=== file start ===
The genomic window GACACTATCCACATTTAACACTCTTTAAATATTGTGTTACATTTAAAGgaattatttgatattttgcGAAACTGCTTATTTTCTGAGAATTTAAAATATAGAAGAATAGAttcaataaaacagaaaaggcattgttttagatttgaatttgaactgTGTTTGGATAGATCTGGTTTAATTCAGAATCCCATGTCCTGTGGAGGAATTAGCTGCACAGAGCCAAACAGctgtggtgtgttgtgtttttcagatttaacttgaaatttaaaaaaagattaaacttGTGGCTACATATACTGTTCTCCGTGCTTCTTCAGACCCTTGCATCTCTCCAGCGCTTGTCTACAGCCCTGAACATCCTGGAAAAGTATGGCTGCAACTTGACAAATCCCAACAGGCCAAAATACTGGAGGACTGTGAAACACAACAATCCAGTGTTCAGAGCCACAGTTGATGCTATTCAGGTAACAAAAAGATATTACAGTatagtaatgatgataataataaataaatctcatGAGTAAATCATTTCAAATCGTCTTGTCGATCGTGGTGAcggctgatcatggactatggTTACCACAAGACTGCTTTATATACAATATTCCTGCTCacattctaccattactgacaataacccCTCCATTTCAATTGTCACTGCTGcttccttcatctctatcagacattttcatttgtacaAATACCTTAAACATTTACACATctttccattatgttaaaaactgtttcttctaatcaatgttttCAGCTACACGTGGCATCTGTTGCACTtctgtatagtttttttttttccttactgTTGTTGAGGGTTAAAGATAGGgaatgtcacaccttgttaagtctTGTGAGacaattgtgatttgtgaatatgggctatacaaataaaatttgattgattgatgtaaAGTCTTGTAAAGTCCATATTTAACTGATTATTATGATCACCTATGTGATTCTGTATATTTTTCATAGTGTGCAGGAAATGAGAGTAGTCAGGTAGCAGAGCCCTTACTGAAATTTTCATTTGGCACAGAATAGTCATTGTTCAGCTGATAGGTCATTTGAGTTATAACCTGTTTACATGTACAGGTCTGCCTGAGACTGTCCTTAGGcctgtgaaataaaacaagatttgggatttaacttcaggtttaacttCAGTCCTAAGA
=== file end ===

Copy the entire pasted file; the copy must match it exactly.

The genomic window GACACTATCCACATTTAACACTCTTTAAATATTGTGTTACATTTAAAGgaattatttgatattttgcGAAACTGCTTATTTTCTGAGAATTTAAAATATAGAAGAATAGAttcaataaaacagaaaaggcattgttttagatttgaatttgaactgTGTTTGGATAGATCTGGTTTAATTCAGAATCCCATGTCCTGTGGAGGAATTAGCTGCACAGAGCCAAACAGctgtggtgtgttgtgtttttcagatttaacttgaaatttaaaaaaagattaaacttGTGGCTACATATACTGTTCTCCGTGCTTCTTCAGACCCTTGCATCTCTCCAGCGCTTGTCTACAGCCCTGAACATCCTGGAAAAGTATGGCTGCAACTTGACAAATCCCAACAGGCCAAAATACTGGAGGACTGTGAAACACAACAATCCAGTGTTCAGAGCCACAGTTGATGCTATTCAGGTAACAAAAAGATATTACAGTatagtaatgatgataataataaataaatctcatGAGTAAATCATTTCAAATCGTCTTGTCGATCGTGGTGAcggctgatcatggactatggTTACCACAAGACTGCTTTATATACAATATTCCTGCTCacattctaccattactgacaataacccCTCCATTTCAATTGTCACTGCTGcttccttcatctctatcagacattttcatttgtacaAATACCTTAAACATTTACACATctttccattatgttaaaaactgtttcttctaatcaatgttttCAGCTACACGTGGCATCTGTTGCACTtctgtatagtttttttttttccttactgTTGTTGAGGGTTAAAGATAGGgaatgtcacaccttgttaagtctTGTGAGacaattgtgatttgtgaatatgggctatacaaataaaatttgattgattgatgtaaAGTCTTGTAAAGTCCATATTTAACTGATTATTATGATCACCTATGTGATTCTGTATATTTTTCATAGTGTGCAGGAAATGAGAGTAGTCAGGTAGCAGAGCCCTTACTGAAATTTTCATTTGGCACAGAATAGTCATTGTTCAGCTGATAGGTCATTTGAGTTATAACCTGTTTACATGTACAGGTCTGCCTGAGACTGTCCTTAGGcctgtgaaataaaacaagatttgggatttaacttcaggtttaacttCAGTCCTAAGA